Many native tribes, such as the Amantani and Taquile, inhabit islands farther into the lake. For a taste of real local flavor, contract a tour that takes you by boat out to these spots to spend the night with local families in their homes. You can often see both Peru and Bolivia on opposing sides from high points on the islands.
Huacachina is one of the most unique villages in the Western Hemisphere, thanks to its lagoon surrounded by barren desert white sands. The body of water is know to have special healing properties, and you can bathe or cover yourself in the lagoon’s mud. Known as “the oasis of America,” the tiny village has a few hotels, shops and a local population of about 100. Tourists can play in the lake, sandboard or spin around the sands in dune buggies. As it’s about an hour away from Paracas, this trip is best combined with a visit to Peru’s coast.
6. Paracas National Reserve and Ballestas Islands
Speaking of Paracas… Nature lovers can spot flamingos, sea lions, dolphins and penguins on boat rides from Paracas National Reserve to the Ballestas Islands.
During the summer, which is usually January to March, walk along the dirt road from Lagunillas to La Mina, a tranquil beach with pure white sands and lots of marine and wildlife. The nearby Playa Roja has red sand, caused by a local rock, pink granodiorite, which creates an extraordinary contrast against the yellow cliffs and turquoise waters. Buses and private cars can drive you the five hours from Lima along the coast to the reserve.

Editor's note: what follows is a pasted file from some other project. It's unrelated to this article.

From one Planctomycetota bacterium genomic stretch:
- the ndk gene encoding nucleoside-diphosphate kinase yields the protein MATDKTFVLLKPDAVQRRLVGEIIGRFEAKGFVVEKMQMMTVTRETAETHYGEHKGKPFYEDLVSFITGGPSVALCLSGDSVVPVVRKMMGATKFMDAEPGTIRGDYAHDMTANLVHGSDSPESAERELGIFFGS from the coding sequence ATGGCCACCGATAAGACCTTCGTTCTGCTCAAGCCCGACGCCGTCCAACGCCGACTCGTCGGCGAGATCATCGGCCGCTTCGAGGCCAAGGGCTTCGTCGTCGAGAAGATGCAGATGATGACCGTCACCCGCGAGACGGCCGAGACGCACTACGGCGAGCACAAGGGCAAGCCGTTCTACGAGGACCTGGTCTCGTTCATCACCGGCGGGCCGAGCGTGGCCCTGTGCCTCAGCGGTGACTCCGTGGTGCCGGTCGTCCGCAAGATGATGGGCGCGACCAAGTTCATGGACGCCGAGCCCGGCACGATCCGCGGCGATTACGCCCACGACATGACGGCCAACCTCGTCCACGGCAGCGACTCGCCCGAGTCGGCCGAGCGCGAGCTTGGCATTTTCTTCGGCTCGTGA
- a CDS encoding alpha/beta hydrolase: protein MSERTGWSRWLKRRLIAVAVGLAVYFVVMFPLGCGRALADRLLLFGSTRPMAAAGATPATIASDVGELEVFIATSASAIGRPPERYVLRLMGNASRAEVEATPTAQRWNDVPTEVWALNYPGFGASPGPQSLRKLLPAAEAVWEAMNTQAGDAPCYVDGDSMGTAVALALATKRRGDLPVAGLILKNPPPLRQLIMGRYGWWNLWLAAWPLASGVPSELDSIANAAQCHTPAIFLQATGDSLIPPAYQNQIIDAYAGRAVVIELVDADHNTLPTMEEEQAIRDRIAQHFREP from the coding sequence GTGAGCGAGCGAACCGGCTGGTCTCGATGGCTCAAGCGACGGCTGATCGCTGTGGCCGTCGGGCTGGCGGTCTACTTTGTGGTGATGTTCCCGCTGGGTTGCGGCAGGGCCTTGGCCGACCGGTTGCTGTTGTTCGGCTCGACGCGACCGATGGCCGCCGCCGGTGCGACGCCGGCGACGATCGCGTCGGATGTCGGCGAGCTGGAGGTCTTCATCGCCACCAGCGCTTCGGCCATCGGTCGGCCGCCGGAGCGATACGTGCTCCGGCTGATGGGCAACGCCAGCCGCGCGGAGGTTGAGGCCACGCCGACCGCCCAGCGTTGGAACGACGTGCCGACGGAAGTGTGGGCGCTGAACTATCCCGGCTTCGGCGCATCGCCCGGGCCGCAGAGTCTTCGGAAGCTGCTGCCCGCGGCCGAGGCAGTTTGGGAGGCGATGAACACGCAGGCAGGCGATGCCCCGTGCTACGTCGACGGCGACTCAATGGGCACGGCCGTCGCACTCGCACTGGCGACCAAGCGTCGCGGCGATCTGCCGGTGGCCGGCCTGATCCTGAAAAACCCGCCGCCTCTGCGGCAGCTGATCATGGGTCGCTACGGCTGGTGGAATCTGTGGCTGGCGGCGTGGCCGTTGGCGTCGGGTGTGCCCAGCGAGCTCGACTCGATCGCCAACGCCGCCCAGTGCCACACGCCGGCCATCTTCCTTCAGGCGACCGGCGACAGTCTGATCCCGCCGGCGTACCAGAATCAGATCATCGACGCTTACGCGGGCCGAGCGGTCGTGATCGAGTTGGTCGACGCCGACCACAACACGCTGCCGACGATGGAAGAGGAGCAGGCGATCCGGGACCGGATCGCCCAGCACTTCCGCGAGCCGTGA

Although these ruins are located in the Sacred Valley, it’s not one of the typical tourist visits like Pisac, Ollantaytambo, Maras or Moray. Though Choquequirao has been named the sister site of Machu Picchu, these ruins see barely any tourists, mainly because it takes two days of grueling trekking to get there. If you’re an avid hiker, you can do a weeklong trek that includes seeing both Machu Picchu and these ruins, but you’ve been warned: This one’s for advanced hikers. Depending on which hike you do, you may be able to go part of the way on horseback, but it still won’t be easy. Tentative plans to construct a cable car reaching the site have been halted and restarted a number of times, though it would certainly make the site more accessible. But if you really want a true adventure filled with Inca history and culture, brave the site on foot — before the herds of tourists eventually take over.
8. The Amazon
Peru is home to many different regions of the Amazon rainforest, meaning you have several options when it comes to being a jungle explorer. One of the best spots is in Iquitos, which is only accessibly by air or boat.
This is a solid option for those wanting to cruise down the Amazon River. The Manu region is home to Manu National Park, a UNESCO World Heritage site, often sees a lot of backpackers and is considered one of the more economical and accessible areas of the Amazon — it’s cheap and easy to go by bus from Cusco, thought it takes about 8 to 10 hours. The area of Tambopata is the place to be if you want to do jungle wildlife tours, thanks to an abundance of local flora and fauna. You can get there by flying into Puerto Maldonado.
Have you traveled off-the-beaten-path in Peru? Share your stories, below.
Featured image of the ruins at Choquequirao by Alejandra Brun / Getty Images.